Having an autistic child is not the end of the world--far from it. It is my hope that through this blog, at least a handful of people will get to understand that. My child is amazing, she brings us tremendous joy. We have good days & bad days, but we CHOOSE to focus on the good. Our belief is that by loving our daughter, giving her the most comfortable environment we can, and by most of all accepting her differences, she will continue to blossom--in her OWN way.


Remembering Katie...

Tomorrow is Katie McCarron's birthday. This loving and cherished girl would have been 5 years old. My own words simply wouldn't be adequate to celebrate Katie's life, so I shall honor her with the words of her loving Father and Grandfather. Each time I write an entry on this blog, I think of Katie. Every time someone asks me why I blog and why I am so passionate about these issues, I think of my own sweet daughter and also of Katie. So many of us have been eternally affected by this adorable little girl, taken from this world far too early.

From Katie's Grandfather, Mike McCarron on AutismVox:

I would like to say something about Katie. Some newspapers have reported that this was done to end Katie’s pain; let me assure you that “Katie was not in pain”. She was a beautiful, precious and happy little girl. Each day she was showered with love and returned that love with hugs, kisses and laughter. Katie loved music; she would fill in some of the words in children’s songs as my wife would sing along with the CD that would be playing, their own version of “karaoke” . She liked to dance, she loved to do the “hooky poky”. She loved being in among flowers and tall grass. She would say “I like grass”. She enjoyed the zoo and because of all of the drills and flashcards she could identify the animals. Which I thought was pretty amazing for such a young child. She was also the only little child in her non-autistic play group that could identify an octagon. My wife and son had a party for her the day they heard that from the teacher.

She enjoyed having her grandmother dress her in new little outfits and dresses, and I think this is important. We have four grand-daughters, my wife loves to buy them frilly little dresses. When my wife went into a store she would never ask for three normal dresses and one autistic dress. I think we need to be very sensitive to the special needs of these children but at the same time not be oblivious to the numerous typical traits that are also developing. Katie was first and foremost a little girl, she enjoyed people making a big fuss over how pretty she looked. My wife would take her to the beauty shop to have her hair trimmed. Katie enjoyed going to the mall and looking in all of the stores and windows. These are female things.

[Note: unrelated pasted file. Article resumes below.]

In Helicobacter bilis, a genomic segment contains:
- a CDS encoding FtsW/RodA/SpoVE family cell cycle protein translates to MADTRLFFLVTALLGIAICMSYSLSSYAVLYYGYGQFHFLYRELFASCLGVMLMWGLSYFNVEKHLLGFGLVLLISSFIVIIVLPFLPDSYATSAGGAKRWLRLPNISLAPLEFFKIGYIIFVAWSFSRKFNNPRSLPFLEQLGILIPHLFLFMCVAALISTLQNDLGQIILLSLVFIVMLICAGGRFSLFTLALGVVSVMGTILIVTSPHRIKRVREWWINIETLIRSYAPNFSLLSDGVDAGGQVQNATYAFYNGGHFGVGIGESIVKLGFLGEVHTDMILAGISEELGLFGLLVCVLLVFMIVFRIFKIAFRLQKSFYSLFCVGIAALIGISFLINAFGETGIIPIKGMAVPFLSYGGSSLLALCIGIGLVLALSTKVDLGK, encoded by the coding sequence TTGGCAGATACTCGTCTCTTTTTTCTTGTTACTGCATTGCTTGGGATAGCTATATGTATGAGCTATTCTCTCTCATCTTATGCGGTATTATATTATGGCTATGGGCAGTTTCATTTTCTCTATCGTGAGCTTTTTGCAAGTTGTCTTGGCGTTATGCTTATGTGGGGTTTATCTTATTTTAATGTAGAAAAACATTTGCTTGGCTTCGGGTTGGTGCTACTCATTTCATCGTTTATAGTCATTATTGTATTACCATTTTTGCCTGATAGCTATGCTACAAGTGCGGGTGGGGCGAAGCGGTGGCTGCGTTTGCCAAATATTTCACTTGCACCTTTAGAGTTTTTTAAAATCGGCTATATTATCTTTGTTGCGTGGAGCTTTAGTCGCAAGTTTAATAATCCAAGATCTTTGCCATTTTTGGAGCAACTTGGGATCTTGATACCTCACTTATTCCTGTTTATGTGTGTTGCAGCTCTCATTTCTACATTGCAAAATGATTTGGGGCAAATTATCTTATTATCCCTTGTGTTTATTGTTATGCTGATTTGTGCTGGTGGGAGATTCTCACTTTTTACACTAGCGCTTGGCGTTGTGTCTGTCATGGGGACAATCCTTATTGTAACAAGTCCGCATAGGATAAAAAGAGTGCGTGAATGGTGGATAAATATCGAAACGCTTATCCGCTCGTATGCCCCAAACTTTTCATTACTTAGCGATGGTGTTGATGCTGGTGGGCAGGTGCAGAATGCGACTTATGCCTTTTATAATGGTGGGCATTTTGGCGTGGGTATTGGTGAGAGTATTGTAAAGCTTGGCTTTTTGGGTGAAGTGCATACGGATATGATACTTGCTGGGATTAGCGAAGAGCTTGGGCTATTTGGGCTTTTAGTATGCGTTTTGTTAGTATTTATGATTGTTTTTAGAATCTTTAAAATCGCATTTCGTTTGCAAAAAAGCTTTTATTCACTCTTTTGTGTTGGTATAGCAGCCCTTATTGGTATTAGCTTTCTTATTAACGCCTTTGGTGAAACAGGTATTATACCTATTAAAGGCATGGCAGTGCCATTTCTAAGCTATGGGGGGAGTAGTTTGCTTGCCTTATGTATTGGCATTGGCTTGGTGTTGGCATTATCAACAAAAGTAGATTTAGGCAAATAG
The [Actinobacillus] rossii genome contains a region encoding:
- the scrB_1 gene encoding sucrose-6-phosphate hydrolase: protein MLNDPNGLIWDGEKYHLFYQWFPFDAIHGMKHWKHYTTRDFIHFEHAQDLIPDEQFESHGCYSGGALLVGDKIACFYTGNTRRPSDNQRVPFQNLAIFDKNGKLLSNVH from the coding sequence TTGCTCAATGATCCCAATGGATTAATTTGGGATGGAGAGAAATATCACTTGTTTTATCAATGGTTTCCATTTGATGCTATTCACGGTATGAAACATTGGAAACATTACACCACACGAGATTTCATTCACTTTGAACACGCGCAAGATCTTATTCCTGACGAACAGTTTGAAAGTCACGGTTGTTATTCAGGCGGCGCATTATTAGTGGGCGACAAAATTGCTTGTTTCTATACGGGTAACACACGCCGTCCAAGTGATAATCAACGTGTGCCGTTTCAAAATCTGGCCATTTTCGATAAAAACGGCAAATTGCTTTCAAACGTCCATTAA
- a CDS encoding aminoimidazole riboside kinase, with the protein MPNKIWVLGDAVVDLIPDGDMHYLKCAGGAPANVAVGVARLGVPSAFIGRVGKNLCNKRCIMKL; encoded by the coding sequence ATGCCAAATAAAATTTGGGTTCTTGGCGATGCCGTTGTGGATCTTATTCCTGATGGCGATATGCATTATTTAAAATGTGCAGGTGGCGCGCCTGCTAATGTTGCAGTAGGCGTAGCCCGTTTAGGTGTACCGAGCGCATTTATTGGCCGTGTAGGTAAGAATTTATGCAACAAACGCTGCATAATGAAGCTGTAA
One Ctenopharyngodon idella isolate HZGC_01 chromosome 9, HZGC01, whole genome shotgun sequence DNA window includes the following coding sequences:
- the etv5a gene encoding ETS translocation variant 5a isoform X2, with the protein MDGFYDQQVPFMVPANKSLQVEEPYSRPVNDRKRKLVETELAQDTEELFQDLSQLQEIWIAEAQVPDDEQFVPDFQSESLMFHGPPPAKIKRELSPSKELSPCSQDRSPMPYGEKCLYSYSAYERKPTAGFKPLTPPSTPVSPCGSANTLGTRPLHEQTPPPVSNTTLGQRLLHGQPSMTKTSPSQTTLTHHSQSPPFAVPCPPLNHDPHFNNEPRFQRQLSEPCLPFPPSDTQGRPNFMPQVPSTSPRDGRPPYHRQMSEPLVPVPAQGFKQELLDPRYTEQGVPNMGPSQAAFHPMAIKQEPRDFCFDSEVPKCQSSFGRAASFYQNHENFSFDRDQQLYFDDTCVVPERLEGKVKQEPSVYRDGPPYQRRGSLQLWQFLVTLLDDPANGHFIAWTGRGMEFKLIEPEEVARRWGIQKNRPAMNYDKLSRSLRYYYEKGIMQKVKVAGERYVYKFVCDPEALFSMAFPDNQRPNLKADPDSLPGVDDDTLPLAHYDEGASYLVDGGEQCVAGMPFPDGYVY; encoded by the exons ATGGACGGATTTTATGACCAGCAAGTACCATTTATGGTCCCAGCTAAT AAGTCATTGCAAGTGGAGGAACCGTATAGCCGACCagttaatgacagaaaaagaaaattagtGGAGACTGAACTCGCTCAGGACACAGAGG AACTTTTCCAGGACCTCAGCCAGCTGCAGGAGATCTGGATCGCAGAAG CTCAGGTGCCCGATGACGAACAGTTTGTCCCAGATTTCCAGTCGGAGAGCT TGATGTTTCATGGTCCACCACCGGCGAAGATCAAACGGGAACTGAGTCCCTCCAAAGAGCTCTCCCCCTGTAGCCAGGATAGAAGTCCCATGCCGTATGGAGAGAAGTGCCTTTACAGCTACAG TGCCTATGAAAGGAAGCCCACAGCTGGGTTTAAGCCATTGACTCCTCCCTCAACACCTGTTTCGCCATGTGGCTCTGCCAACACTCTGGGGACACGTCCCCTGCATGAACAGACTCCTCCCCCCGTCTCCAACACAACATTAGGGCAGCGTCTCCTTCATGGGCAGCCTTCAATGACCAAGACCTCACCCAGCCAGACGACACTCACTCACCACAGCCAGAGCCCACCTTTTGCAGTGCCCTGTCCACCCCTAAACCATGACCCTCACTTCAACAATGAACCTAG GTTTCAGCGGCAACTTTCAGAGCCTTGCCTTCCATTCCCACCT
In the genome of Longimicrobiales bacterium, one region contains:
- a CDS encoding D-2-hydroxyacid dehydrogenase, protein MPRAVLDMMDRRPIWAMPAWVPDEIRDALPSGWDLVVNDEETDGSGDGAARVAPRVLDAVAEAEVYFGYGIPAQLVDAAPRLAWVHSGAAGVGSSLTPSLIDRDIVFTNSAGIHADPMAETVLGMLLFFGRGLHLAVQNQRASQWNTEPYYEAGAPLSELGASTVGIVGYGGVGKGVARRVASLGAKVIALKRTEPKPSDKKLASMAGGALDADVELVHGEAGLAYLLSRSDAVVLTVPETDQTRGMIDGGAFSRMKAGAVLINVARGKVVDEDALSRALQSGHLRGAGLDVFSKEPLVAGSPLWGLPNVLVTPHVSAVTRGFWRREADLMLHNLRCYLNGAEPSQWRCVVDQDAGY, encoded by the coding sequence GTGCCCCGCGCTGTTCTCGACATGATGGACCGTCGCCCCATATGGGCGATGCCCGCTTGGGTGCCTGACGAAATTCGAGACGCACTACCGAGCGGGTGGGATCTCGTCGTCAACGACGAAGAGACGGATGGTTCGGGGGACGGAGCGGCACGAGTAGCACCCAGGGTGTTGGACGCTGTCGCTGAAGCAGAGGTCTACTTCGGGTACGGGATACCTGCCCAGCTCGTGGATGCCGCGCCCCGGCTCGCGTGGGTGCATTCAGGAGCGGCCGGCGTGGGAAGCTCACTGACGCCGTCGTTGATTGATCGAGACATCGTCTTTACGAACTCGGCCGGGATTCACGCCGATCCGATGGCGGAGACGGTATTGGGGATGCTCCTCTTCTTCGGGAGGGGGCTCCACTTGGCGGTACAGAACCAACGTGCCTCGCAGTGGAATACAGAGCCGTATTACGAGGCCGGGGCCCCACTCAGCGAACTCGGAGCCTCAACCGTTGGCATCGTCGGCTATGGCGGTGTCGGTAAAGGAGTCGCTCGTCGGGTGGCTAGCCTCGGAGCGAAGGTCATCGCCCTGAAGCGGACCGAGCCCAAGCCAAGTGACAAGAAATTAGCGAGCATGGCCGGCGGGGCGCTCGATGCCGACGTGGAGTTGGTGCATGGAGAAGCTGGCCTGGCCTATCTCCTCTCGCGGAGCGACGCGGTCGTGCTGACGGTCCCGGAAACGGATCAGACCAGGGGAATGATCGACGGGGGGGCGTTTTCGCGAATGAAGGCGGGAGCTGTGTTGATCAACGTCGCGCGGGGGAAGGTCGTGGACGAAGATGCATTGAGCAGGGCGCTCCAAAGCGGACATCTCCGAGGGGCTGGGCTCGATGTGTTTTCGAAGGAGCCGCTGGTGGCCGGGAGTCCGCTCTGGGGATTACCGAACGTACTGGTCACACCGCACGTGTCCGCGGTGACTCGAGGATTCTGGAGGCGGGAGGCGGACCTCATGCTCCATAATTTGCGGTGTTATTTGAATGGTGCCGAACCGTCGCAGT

She went to special schools everyday, the staff at those schools cherished her. I can not say enough for the staff at Mariposa. They were so very much more than professional therapists, they adopted her and loved her deeply. Katie was so lucky to be with them everyday.

There is also another young lady in North Carolina who worked with Katie during non-school hours. The bond that she had with Katie was unbelievably deep. I am amazed that a single Mom working to raise a son by herself could find so much extra love. Maybe love is one of those special resources, the more you give the more is given back.

Katie loved the park, the swings, the slides and being outside. She played with her dolls and toys; she loved “teletubbies” and brought joy to all of those that had actual contact with her. Yes, she was autistic. Developmentally she was behind other children. But her small victories would create unbelievable joy for those who loved her. I can not describe the ecstasy of having her little arms around my neck or of watching her and my son roll around on the floor playing in shear happiness.

Each day I ask the Lord if I could take her place, and perhaps He could return Katie to the loving arms of my son and my wife. So far that prayer has not been granted. But in the meantime I can assure you that no one will describe her murder as “understandable” or devalue her in anyway without my personal challenge to them and the organizations they represent.

I must apologize for the length of this post, please know that I keep each of you in my prayers.

Katie's father, Paul McCarron made this public statement earlier this year:

"If the measure of a person's life could be quantified by the number of people that loved them, then Katie, in her brief 3½ years, achieved well beyond all of us," Paul McCarron said...